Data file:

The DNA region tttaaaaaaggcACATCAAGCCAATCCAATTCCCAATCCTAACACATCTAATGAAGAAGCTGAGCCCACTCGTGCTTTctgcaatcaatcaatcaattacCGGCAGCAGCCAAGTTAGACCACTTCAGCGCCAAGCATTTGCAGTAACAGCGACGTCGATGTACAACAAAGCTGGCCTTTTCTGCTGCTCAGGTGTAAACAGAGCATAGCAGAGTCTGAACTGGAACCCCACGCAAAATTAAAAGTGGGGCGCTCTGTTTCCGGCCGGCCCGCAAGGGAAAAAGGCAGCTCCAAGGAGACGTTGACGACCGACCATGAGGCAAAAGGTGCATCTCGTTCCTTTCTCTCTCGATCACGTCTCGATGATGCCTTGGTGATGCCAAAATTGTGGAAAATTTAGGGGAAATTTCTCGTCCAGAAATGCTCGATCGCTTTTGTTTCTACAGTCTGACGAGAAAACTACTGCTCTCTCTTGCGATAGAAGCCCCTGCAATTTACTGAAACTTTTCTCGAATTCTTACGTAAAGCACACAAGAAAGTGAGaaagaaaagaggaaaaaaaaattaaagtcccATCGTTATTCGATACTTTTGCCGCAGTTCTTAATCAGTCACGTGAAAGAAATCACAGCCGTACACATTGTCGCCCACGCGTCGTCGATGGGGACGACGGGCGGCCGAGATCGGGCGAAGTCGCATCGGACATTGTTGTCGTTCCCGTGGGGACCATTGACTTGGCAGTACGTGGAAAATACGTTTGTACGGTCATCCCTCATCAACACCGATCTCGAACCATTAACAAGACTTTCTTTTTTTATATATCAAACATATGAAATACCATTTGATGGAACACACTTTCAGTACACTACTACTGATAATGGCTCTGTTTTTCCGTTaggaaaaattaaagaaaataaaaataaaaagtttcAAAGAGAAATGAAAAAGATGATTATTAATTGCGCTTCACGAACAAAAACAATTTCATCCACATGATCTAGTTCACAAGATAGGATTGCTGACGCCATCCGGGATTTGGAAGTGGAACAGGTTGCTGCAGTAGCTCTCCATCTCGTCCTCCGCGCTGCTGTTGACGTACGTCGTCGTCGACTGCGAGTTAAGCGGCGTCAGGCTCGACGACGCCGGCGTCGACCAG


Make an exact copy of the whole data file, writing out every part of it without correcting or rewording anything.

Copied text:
The DNA region tttaaaaaaggcACATCAAGCCAATCCAATTCCCAATCCTAACACATCTAATGAAGAAGCTGAGCCCACTCGTGCTTTctgcaatcaatcaatcaattacCGGCAGCAGCCAAGTTAGACCACTTCAGCGCCAAGCATTTGCAGTAACAGCGACGTCGATGTACAACAAAGCTGGCCTTTTCTGCTGCTCAGGTGTAAACAGAGCATAGCAGAGTCTGAACTGGAACCCCACGCAAAATTAAAAGTGGGGCGCTCTGTTTCCGGCCGGCCCGCAAGGGAAAAAGGCAGCTCCAAGGAGACGTTGACGACCGACCATGAGGCAAAAGGTGCATCTCGTTCCTTTCTCTCTCGATCACGTCTCGATGATGCCTTGGTGATGCCAAAATTGTGGAAAATTTAGGGGAAATTTCTCGTCCAGAAATGCTCGATCGCTTTTGTTTCTACAGTCTGACGAGAAAACTACTGCTCTCTCTTGCGATAGAAGCCCCTGCAATTTACTGAAACTTTTCTCGAATTCTTACGTAAAGCACACAAGAAAGTGAGaaagaaaagaggaaaaaaaaattaaagtcccATCGTTATTCGATACTTTTGCCGCAGTTCTTAATCAGTCACGTGAAAGAAATCACAGCCGTACACATTGTCGCCCACGCGTCGTCGATGGGGACGACGGGCGGCCGAGATCGGGCGAAGTCGCATCGGACATTGTTGTCGTTCCCGTGGGGACCATTGACTTGGCAGTACGTGGAAAATACGTTTGTACGGTCATCCCTCATCAACACCGATCTCGAACCATTAACAAGACTTTCTTTTTTTATATATCAAACATATGAAATACCATTTGATGGAACACACTTTCAGTACACTACTACTGATAATGGCTCTGTTTTTCCGTTaggaaaaattaaagaaaataaaaataaaaagtttcAAAGAGAAATGAAAAAGATGATTATTAATTGCGCTTCACGAACAAAAACAATTTCATCCACATGATCTAGTTCACAAGATAGGATTGCTGACGCCATCCGGGATTTGGAAGTGGAACAGGTTGCTGCAGTAGCTCTCCATCTCGTCCTCCGCGCTGCTGTTGACGTACGTCGTCGTCGACTGCGAGTTAAGCGGCGTCAGGCTCGACGACGCCGGCGTCGACCAG